THERE is need to continuously educate people on the rights of those living with disabilities and ensure that interventions are consistently undertaken to address their basic and strategic needs, an official has said.
Speaking at the national disability expo held in Mutare on Wednesday, Minister of State for Manicaland Provincial Affairs, Cde Monica Mutsvangwa said there was need to consistently and effectively train and educate the public and people living with disabilities on the rights of the disabled.
“This year’s theme – ‘Disability inclusion for sustainable development #walks the talk leaving no one behind’ – echoes the need to ensure that the rights of people living with disabilities are respected as stipulated by the Constitution,” said Minister Mutsvangwa.
She said although Government signed the United Nations Convention on the Rights of Persons with Disabilities (UNCRPD), enforcement was still lax and the disabled still suffered from prejudice, discriminatory behaviour and attitudes and diminished visibility in both the public and private sector.
National Council of Disabled Persons chairperson Mr Ringisai Dube expressed concern at the pervasive tendency by individuals and companies to refrain from hiring and accommodating people with disabilities as their structures primarily were not disability friendly.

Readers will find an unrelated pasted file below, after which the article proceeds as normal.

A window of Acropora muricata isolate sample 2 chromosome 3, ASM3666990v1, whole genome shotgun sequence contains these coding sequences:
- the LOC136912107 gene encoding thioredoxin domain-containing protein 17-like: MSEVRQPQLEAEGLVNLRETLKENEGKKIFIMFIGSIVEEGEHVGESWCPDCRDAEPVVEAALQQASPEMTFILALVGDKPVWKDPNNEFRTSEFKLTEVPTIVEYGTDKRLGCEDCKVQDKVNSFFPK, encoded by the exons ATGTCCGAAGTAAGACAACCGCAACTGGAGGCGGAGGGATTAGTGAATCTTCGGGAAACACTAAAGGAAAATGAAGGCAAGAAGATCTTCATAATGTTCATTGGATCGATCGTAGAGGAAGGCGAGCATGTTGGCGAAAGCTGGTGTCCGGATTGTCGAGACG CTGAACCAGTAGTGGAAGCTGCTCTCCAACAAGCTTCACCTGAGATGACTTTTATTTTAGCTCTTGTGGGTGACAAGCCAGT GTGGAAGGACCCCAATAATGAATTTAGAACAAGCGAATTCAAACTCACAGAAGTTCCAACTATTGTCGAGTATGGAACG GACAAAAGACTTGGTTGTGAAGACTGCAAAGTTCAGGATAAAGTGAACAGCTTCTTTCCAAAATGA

“Most employers are unwilling to employ people living with disabilities as most of the structures around the country are not disability friendly,” said Mr Dube.
“Companies and individuals in turn are unwilling to revamp their structures, which has seen more and more people with disabilities being turned away from workplaces.
“Consequently, most of the people living with disabilities are either unemployed or in the informal sector as a result of limited opportunities in formal employment due to these and other reasons.”
Organisations that deal with people living with disabilities like Nzeve Deaf Centre, Chengetai Special School and Danhiko exhibited items like beads, furniture, clothing, door frames and window frames, which they produce.
The Zimbabwe National Family Planning Council distributed material on sexual reproductive health, female condoms and contraceptives at the event while the New Start Centre provided free HIV counselling and testing.
Banks like Steward Bank and Metbank provided financial and consultancy services to individuals, companies and entrepreneurs.
Tertiary institutions like Marymount Teachers College, Mutare Teachers College and the Manicaland State University urged people living with disabilities to enrol so that they could obtain professional qualifications to that will help them earn a living.
Zimbabwe Albinos Association projects coordinator, Ms Patience Muronzi urged Government to consistently roll out similar interventions to help deconstruct myths that were associated with disability, as people needed to be continuously reminded that disability was not a curse.